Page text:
I'm an excellent speller and a terrible typist. Ask me how to spell any word and I can probably spout it off. But set me in front of a computer and I make a mistake on every document I write. I wish I could blame it on my keyboard, but I regularly use three different computers and I make typographical errors on all of them.

One interesting note is that I seem to make different errors on different keyboards. On my laptop, which I do the bulk of my writing on, I have a tendency to miss keystrokes. That's why "that" becomes "hat" and "one" becomes "on". Typos like that you are far more likely to see because they happen to be real words, so my spell check doesn't flare up at it and I don't always catch it.

The other computers are desktops, and on those keyboards, I am far more likely to hit the space between two keys and push them both down. I always know when I do it, but it is annoying and I have to take the time to go and fix them.

Regardless of how they happen and what kind they are, typographical errors tend to occur for one reason: rushing. They always happen to me when I am trying to write faster than I can. Sometimes that is unavoidable; your mind works faster than your hands, so sometimes they have to catch up, especially when you're on a roll. But if nothing else, know when you are most likely to be making them.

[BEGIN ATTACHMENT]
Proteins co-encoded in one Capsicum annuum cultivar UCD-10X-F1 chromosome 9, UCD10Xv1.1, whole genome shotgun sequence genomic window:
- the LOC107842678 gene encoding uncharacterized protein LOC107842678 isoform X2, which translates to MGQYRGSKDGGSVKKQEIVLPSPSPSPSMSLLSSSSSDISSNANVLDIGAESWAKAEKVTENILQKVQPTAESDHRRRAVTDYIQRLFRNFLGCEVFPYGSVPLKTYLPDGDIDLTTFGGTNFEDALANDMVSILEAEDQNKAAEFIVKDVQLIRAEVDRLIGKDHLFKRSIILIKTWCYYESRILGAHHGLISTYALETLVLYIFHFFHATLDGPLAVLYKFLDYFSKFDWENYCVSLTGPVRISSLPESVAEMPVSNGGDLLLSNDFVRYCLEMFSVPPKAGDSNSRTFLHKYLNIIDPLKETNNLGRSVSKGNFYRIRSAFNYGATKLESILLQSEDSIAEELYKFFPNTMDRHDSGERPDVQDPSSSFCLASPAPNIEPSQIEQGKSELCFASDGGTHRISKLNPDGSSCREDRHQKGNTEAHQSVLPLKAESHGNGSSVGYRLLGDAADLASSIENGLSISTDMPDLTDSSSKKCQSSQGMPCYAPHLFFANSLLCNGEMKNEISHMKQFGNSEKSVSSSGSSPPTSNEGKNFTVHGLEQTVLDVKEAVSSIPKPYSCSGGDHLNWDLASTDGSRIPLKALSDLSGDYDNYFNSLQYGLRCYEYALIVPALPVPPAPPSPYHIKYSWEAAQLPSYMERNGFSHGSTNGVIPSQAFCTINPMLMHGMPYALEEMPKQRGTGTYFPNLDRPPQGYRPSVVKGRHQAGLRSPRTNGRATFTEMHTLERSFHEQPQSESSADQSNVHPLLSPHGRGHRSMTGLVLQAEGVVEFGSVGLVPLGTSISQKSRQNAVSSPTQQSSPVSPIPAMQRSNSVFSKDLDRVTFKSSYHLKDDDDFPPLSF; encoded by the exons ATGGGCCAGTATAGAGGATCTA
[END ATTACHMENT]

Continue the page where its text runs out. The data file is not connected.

Typos are still inexcusable in any important document or communication. They reflect poorly on you and make you look dumber than you are. The more that make it through, the worse you look. Take the time to catch as many as you can. I can't decide which is worse: typos that I see in published materials like books (which are few and far between), or the dozens of typos I see in emails on a daily basis. In either case, they're both awful and you should strive to make as few of those mistakes as possible your own.

Friday, March 2, 2012

There's A Human Behind That Badge

Many jobs come with a badge of some sort. Some are fancy like a sheriff or a CIA badge. Some command respect like a doctor's credentials. And some are miserable and humiliating, like a McDonald's name badge.

Badges are similar to uniforms: They dehumanize us. A cop is a cop. They're all the same. No matter the nuances, they have the same beliefs, same actions, same speech patterns and vocabulary. They're totally interchangeable. The same can be said of every retail wage slave.